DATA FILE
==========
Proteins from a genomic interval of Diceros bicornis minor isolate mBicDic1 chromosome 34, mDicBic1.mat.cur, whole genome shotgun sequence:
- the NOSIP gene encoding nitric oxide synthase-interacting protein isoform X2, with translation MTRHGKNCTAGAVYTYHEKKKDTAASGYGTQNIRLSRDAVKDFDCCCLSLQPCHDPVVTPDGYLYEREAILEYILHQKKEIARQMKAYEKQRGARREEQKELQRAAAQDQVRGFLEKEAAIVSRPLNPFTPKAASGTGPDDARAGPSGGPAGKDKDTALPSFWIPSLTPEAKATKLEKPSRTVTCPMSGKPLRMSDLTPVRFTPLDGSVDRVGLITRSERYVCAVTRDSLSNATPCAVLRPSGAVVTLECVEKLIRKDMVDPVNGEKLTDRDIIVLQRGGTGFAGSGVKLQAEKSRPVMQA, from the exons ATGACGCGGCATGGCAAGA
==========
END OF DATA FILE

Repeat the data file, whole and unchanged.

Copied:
Proteins from a genomic interval of Diceros bicornis minor isolate mBicDic1 chromosome 34, mDicBic1.mat.cur, whole genome shotgun sequence:
- the NOSIP gene encoding nitric oxide synthase-interacting protein isoform X2, with translation MTRHGKNCTAGAVYTYHEKKKDTAASGYGTQNIRLSRDAVKDFDCCCLSLQPCHDPVVTPDGYLYEREAILEYILHQKKEIARQMKAYEKQRGARREEQKELQRAAAQDQVRGFLEKEAAIVSRPLNPFTPKAASGTGPDDARAGPSGGPAGKDKDTALPSFWIPSLTPEAKATKLEKPSRTVTCPMSGKPLRMSDLTPVRFTPLDGSVDRVGLITRSERYVCAVTRDSLSNATPCAVLRPSGAVVTLECVEKLIRKDMVDPVNGEKLTDRDIIVLQRGGTGFAGSGVKLQAEKSRPVMQA, from the exons ATGACGCGGCATGGCAAGA